Bridgehampton (631) 537-4700


imageSouthfork Kitchen in Bridgehampton is a serious, substantial seafood restaurant that strives to respect the Island’s waters and land while dazzling the Hamptons’ high-profile glitterati. Most of the time, this rustic, cool, woody, cabin-like spot, with its refined, polished service, back-to-nature ingredients and creative chef (Joe Isidori, a CIA graduate who earned a Michelin star at DJT in Las Vegas) succeeds. The fashionable folks are flocking to this unique eating place that features imaginatively-prepared local fish caught on hook and line, vegetables and artisan products and they’re paying $68 a head for the restaurant’s three-course prix fixe dinner to do it.

Just about everything served at the Southfork Kitchen is, as a press release proclaims, “grown, caught, raised or baked right here.” That means the fruit, wine, cheese and seafood are for the most part from nearby. Owner Bruce Buschel, a renaissance man who writes for hip publications (Rolling Stone, GQ, The Village Voice) has directed Jazz films and even created a musical, is the driving force behind a vision that attempts to “keep the fingerprints and carbon footprints” of his ever-changing, sustainable, local and seasonal menu to a minimum.

Inside, Southfork Kitchen strikes a rural-industrial pose. The sound of muted Jazz fills a room filled with candles, pillows and piping on booths and overhead fixtures whose bare bulbs cast a subdued light on the shiny tables below. Hanging lights encircle the room’s perimeter. Substantial whole-grain bread from Blue Duck and house-made butter arrive in small, square, rough-hewn wooden boxes. A complimentary trio precedes appetizers. There’s a fresh, North Shore oyster with some salmon roe on the half shell, a tiny spoon of tasty salmon-like arctic char tartar, and crunchy, noteworthy cucumber and radish slices.

The hands-down choice among the starters is the rich, aromatic, Southfork Kitchen chowder with its local clams, soy-cured bacon, tender stems-on baby vegetables (turnip, asparagus, potatoes, etc.) swimming in a nautical touched soup. Less impressive were crispy sardines full of tiny, off-putting bones that made eating them difficult. A smooth, even velvety, starter of Iacono Farm’s chicken liver pâté is recommended, especially when it’s spread onto the peasantry whole grain bread (you will have to dig through the radishes and pickles that cover it).

imageThe tender soft shell crab (all of it was eatable) crowned by a once over lightly fried egg and wrapped in smoky prosciutto makes for an interesting and rewarding entrée. Jurgielwicz Farms smoked duck, with sugar snaps, cipollini and wheat berries, was tasty, fatty and juicy while a pot of Prince Edward Island mussels, mixed with thick little bits of Heritage bacon, kim chi and Thai basil passed muster, but arrived without a small fork or plate for the empty shells.

At dessert time, a Mecox Bay dairy cheese plate (cheddar, taleggio, stilton, gruyère and camembert) escorted by Miss Amy’s preserves and Bee’s Needs honey is a triumph of taste, texture and freshness. A pudding-like, deeply-flavored chocolate cake with vanilla ice cream was a sundae-type treat and so too was a silken butterscotch pudding. But the popcorn over it seemed like innovation for innovation’s sake (or for shock value) rather than an enhancement of the dish.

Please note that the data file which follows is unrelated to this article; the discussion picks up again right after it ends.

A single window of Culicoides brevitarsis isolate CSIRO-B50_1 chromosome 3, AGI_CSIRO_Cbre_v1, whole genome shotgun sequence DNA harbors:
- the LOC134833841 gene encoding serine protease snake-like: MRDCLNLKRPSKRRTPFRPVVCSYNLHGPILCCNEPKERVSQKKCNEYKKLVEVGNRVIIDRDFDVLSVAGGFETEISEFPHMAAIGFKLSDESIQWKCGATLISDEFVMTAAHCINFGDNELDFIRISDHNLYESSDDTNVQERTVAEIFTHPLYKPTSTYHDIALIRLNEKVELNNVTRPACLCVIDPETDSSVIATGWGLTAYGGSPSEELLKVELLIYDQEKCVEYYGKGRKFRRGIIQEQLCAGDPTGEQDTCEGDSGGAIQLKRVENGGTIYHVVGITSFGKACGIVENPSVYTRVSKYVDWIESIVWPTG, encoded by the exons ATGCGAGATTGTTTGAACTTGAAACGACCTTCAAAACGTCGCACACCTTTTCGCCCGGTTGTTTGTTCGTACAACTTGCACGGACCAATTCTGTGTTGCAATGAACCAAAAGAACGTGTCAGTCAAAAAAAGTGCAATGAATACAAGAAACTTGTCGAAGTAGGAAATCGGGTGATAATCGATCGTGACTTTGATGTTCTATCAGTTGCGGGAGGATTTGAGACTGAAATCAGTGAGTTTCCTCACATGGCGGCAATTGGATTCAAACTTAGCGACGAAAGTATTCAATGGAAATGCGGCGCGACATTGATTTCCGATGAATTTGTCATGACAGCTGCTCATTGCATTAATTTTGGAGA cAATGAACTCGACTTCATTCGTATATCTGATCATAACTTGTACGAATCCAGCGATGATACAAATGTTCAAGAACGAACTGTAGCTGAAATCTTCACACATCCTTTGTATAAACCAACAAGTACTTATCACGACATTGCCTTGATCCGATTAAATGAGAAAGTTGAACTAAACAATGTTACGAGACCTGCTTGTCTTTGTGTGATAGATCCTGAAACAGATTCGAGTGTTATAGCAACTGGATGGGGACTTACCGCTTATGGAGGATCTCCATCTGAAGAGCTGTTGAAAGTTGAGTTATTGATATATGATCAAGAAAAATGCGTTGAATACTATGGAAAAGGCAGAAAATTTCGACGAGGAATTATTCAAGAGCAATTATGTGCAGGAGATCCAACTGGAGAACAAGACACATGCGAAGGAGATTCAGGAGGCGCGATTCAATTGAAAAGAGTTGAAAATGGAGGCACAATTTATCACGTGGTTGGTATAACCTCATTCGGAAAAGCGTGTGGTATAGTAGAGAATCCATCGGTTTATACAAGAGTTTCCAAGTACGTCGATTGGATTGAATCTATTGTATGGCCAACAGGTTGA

Some diners will no doubt be discouraged by the $68 tab (although less than a year-old, Southfork Kitchen has gone from an á la carte menu to a $55 prix fixe to a $60 prix fixe to the present $68 prix fixe). Add tax and tip, a glass of wine ($10 to $23) or even an iced tea ($5) and the bill will approach $100 per person. (Those who eat at the bar, ordering from its á la carte menu can probably cut about $10 off a similar meal.)

The enlightened one-of-a-kind dining experience at Southfork Kitchen has proved to be immensely popular. They obviously are doing something right. Despite opening in October 2010 after the marauding Manhattan foodies and restaurant critics had left the East End and then a fire that closed the restaurant this past June and early July, Southfork Kitchen is packing them in.

photos by stephen lang

Read more Food Reviews from Long island Pulse!

richard jay scholem

Richard Jay Scholem practically invented the Long Island restaurant culture through 800+ reviews of the region's eateries both on radio and in print over the last 30 years. He is a former New York Times Long Island Section restaurant reviewer, has contributed to the Great Restaurants of...magazines and Bon Vivant, authored a book, aired reviews on WGSM and WCTO radio stations, served on the board of countless community and food and beverage organizations, and received many accolades for his journalism in both print and broadcast media. He is currently available for restaurant consultation. Reach him at (631) 271-3227.